# Conservative Vector Fields Examples 3

Recall from the Conservative Vector Fields page that a vector field $\mathbf{F}$ is said to be conservative on the domain $D$ if there exists a function $\phi$ known as a potential function such that $\mathbf{F} = \nabla \phi$ on $D$.

We also proved a necessary condition for a vector field on $\mathbb{R}^2$ and a vector field on $\mathbb{R}^3$ to possess. Recall that if $\mathbf{F}(x, y) = P(x, y) \vec{i} + Q(x, y) \vec{j}$ is a conservative vector field on $D$ then we must have that for all points in $D$ that:

(1)

Furthermore, recall that if $\mathbf{F}(x, y, z) = P(x, y, z) \vec{i} + Q(x, y, z) \vec{j} + R(x, y, z) \vec{k}$ is a conservative vector field on $D$ then we must have that for all points in $D$ that:

(2)

We will now look at some examples of determining whether a vector field is conservative or not.

# Example 1

**Show that the vector field $\mathbf{F}(x, y, z) = (xy – \sin z) \vec{i} + \left ( \frac{1}{2} x^2 – \frac{e^y}{z} \right ) \vec{j} + \left ( \frac{e^y}{z^2} – x \cos z \right ) \vec{k}$ is a conservative vector field on $\mathbf{R}^3 \setminus \{ (0, 0, 0) \}$ by finding a potential function $\phi$.**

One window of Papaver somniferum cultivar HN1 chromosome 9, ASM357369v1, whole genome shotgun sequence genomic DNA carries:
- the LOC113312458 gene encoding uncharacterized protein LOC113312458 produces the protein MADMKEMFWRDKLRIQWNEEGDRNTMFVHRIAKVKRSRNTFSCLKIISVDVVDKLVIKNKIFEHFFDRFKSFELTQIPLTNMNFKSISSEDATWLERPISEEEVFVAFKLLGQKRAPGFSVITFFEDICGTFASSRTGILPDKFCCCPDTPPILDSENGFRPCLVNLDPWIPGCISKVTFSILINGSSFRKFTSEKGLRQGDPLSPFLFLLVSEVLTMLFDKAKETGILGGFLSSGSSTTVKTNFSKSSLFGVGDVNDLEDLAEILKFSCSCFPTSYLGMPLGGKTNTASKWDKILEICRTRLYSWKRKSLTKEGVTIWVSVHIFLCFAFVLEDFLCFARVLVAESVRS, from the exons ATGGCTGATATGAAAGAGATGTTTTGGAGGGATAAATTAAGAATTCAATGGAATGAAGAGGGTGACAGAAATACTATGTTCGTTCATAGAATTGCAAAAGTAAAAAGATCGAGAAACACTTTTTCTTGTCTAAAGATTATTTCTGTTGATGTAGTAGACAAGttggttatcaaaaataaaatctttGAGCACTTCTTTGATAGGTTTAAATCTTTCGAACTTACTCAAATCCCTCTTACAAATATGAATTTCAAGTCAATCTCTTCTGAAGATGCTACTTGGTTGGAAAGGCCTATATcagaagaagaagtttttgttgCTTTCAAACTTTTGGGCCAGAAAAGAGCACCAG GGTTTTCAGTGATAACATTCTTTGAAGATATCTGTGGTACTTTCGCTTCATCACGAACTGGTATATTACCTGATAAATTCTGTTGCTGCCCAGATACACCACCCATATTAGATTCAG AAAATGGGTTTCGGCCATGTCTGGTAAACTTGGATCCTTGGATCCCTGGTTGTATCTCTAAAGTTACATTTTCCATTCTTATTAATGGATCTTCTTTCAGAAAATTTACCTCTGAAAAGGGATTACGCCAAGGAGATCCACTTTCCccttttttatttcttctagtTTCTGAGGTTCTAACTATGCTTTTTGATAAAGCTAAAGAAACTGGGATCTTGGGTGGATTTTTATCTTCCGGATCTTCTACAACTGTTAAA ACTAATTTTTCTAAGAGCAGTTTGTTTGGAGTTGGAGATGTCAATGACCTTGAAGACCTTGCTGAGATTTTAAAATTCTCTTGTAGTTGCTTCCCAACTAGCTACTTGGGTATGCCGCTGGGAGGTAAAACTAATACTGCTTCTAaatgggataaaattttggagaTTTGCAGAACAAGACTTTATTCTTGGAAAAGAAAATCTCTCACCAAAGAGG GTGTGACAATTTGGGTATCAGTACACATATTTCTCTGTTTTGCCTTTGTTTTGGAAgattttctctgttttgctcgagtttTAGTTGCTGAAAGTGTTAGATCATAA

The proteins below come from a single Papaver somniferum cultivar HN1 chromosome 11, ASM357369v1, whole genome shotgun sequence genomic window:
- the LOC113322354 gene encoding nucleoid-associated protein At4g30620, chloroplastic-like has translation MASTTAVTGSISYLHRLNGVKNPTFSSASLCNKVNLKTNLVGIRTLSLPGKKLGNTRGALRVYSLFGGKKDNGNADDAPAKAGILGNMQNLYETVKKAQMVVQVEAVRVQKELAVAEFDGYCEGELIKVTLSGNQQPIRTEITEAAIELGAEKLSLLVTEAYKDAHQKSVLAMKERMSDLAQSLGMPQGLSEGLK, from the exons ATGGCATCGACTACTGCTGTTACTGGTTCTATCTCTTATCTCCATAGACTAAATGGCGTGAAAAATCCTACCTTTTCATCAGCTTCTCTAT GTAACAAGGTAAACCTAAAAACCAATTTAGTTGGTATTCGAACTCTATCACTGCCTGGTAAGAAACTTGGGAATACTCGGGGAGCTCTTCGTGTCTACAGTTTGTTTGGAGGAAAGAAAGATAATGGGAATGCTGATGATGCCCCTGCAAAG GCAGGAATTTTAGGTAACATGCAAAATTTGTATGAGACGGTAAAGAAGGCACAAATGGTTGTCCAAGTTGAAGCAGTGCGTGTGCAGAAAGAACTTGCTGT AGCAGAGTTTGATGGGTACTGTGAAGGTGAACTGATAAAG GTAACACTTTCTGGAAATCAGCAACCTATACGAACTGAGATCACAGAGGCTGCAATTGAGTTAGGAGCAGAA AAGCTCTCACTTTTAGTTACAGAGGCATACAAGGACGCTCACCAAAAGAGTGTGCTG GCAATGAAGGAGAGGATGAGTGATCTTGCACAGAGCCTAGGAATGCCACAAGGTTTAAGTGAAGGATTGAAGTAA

If $\mathbf{F}$ is indeed conservative, then for a potential function $\phi = \phi(x, y, z)$ we should have that:

(3)

Let’s use the first equation, $\frac{\partial \phi}{\partial x} = xy – \sin z$. We will integrate both sides of this equation with respect to $x$ to get that:

(4)

We will now partial differentiate both sides of the equation above with respect to $y$ to get:

(5)

We already know that $\frac{\partial \phi}{\partial y} = \frac{1}{2}x^2 – \frac{e^y}{z}$ though, and so setting this equal to what we got above and we get that:

(6)

Therefore we see that $\frac{\partial h}{\partial y} = – \frac{e^y}{z}$. If we integrate both sides with respect to $y$ then we get that:

(7)

Substituting this into our equation for the potential function $\phi$ and we have that:

(8)

We will now take the equation above and partial differentiate it with respect to $z$ to get that:

(9)

We already know that $\frac{\partial \phi}{\partial z} = \frac{e^y}{z^2} – x \cos z$ though, and so setting this equal to what we computed above and we have that:

(10)

This equation implies that $g'(z) = 0$. Thus if we integrate $g'(z) = 0$ with respect to $z$ then we have that $g(z) = C$ for some constant $C$, and so plugging this into the equation for our potential function and we get that:

(11)